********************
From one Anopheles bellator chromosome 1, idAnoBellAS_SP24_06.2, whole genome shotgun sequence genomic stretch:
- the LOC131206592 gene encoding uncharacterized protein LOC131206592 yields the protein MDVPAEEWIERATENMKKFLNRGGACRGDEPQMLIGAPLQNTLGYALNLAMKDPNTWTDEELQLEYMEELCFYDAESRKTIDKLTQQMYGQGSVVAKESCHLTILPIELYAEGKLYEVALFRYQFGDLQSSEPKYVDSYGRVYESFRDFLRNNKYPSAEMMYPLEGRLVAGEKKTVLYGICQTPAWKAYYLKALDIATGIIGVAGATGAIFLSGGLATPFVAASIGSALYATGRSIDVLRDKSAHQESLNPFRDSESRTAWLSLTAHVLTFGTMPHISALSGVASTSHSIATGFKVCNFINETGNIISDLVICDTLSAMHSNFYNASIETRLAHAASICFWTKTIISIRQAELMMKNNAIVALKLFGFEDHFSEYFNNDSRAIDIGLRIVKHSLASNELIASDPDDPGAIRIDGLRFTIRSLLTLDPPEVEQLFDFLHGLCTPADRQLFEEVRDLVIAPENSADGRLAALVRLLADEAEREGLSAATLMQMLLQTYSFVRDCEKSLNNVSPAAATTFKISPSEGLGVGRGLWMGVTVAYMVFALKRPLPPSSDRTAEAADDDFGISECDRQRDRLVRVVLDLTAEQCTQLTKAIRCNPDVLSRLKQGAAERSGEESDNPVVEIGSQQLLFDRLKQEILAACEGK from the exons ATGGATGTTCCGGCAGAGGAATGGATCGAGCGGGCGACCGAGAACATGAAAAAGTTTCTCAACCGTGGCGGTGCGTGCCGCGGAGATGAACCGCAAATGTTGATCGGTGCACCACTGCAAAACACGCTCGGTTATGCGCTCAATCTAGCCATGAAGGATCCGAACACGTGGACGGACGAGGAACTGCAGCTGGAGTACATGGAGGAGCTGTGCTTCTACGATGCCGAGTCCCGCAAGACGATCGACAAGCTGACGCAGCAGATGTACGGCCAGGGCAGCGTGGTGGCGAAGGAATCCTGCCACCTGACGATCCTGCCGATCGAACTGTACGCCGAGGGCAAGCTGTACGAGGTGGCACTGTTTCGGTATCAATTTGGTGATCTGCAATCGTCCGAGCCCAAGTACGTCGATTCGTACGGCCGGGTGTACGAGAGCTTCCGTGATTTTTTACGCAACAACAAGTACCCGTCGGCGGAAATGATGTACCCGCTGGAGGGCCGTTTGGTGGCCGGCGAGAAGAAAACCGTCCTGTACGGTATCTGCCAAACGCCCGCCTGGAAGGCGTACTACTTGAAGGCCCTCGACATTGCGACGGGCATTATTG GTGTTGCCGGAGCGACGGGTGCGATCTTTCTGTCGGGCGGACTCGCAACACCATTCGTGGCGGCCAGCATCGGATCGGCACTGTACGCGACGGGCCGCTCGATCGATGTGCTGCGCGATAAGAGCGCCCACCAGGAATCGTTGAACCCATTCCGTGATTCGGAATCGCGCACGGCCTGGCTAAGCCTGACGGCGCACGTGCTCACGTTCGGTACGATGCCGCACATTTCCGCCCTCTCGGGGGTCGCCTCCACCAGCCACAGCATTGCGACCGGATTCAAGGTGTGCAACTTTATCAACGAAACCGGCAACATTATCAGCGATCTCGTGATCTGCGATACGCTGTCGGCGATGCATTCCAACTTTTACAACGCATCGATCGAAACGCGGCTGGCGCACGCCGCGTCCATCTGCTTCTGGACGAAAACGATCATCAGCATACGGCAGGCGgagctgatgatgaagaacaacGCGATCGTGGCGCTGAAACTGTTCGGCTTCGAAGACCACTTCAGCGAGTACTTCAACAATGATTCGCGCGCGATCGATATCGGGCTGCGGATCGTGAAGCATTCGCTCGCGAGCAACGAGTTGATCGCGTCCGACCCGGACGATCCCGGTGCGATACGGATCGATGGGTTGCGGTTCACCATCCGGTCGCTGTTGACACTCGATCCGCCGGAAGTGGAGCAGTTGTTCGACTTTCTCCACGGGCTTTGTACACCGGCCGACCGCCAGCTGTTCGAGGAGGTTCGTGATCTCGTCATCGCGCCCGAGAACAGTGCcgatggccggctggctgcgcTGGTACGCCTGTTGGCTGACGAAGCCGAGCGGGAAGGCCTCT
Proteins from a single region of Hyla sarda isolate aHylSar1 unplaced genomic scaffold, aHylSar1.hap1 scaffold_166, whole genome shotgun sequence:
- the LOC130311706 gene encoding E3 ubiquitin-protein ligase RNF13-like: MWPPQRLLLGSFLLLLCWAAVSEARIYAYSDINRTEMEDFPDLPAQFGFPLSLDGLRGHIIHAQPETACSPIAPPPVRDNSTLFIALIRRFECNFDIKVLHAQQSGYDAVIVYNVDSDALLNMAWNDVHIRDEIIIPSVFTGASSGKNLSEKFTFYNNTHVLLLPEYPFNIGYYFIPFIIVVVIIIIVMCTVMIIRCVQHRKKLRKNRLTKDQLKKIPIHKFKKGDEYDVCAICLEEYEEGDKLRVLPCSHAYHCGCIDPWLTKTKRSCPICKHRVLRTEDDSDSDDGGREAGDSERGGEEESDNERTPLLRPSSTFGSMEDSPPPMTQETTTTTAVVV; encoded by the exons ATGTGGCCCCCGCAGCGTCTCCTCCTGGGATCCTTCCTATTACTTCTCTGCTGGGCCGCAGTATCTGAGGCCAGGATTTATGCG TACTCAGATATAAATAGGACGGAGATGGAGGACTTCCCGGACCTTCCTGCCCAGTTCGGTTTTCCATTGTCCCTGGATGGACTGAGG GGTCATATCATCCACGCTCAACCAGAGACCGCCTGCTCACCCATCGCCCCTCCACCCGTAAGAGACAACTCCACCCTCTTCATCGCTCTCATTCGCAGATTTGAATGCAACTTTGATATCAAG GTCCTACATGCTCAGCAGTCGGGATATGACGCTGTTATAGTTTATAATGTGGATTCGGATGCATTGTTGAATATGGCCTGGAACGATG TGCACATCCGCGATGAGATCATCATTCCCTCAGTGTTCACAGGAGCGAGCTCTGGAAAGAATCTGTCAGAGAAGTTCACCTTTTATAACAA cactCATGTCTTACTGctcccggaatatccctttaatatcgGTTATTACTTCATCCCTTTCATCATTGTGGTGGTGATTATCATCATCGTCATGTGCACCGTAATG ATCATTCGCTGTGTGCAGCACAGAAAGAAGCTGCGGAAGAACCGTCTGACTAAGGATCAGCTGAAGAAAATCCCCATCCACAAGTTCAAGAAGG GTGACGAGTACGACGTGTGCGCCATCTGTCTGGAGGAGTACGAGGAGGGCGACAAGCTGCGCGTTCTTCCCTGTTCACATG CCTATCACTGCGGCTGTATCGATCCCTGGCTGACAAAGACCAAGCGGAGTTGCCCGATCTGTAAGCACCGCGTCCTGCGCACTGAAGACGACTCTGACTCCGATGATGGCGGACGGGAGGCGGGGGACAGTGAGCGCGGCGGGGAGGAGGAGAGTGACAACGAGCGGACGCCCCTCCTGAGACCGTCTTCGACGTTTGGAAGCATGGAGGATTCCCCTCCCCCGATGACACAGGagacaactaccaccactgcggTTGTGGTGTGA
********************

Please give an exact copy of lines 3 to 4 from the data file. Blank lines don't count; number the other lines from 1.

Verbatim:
Proteins from a single region of Hyla sarda isolate aHylSar1 unplaced genomic scaffold, aHylSar1.hap1 scaffold_166, whole genome shotgun sequence:
- the LOC130311706 gene encoding E3 ubiquitin-protein ligase RNF13-like: MWPPQRLLLGSFLLLLCWAAVSEARIYAYSDINRTEMEDFPDLPAQFGFPLSLDGLRGHIIHAQPETACSPIAPPPVRDNSTLFIALIRRFECNFDIKVLHAQQSGYDAVIVYNVDSDALLNMAWNDVHIRDEIIIPSVFTGASSGKNLSEKFTFYNNTHVLLLPEYPFNIGYYFIPFIIVVVIIIIVMCTVMIIRCVQHRKKLRKNRLTKDQLKKIPIHKFKKGDEYDVCAICLEEYEEGDKLRVLPCSHAYHCGCIDPWLTKTKRSCPICKHRVLRTEDDSDSDDGGREAGDSERGGEEESDNERTPLLRPSSTFGSMEDSPPPMTQETTTTTAVVV; encoded by the exons ATGTGGCCCCCGCAGCGTCTCCTCCTGGGATCCTTCCTATTACTTCTCTGCTGGGCCGCAGTATCTGAGGCCAGGATTTATGCG TACTCAGATATAAATAGGACGGAGATGGAGGACTTCCCGGACCTTCCTGCCCAGTTCGGTTTTCCATTGTCCCTGGATGGACTGAGG GGTCATATCATCCACGCTCAACCAGAGACCGCCTGCTCACCCATCGCCCCTCCACCCGTAAGAGACAACTCCACCCTCTTCATCGCTCTCATTCGCAGATTTGAATGCAACTTTGATATCAAG GTCCTACATGCTCAGCAGTCGGGATATGACGCTGTTATAGTTTATAATGTGGATTCGGATGCATTGTTGAATATGGCCTGGAACGATG TGCACATCCGCGATGAGATCATCATTCCCTCAGTGTTCACAGGAGCGAGCTCTGGAAAGAATCTGTCAGAGAAGTTCACCTTTTATAACAA cactCATGTCTTACTGctcccggaatatccctttaatatcgGTTATTACTTCATCCCTTTCATCATTGTGGTGGTGATTATCATCATCGTCATGTGCACCGTAATG ATCATTCGCTGTGTGCAGCACAGAAAGAAGCTGCGGAAGAACCGTCTGACTAAGGATCAGCTGAAGAAAATCCCCATCCACAAGTTCAAGAAGG GTGACGAGTACGACGTGTGCGCCATCTGTCTGGAGGAGTACGAGGAGGGCGACAAGCTGCGCGTTCTTCCCTGTTCACATG CCTATCACTGCGGCTGTATCGATCCCTGGCTGACAAAGACCAAGCGGAGTTGCCCGATCTGTAAGCACCGCGTCCTGCGCACTGAAGACGACTCTGACTCCGATGATGGCGGACGGGAGGCGGGGGACAGTGAGCGCGGCGGGGAGGAGGAGAGTGACAACGAGCGGACGCCCCTCCTGAGACCGTCTTCGACGTTTGGAAGCATGGAGGATTCCCCTCCCCCGATGACACAGGagacaactaccaccactgcggTTGTGGTGTGA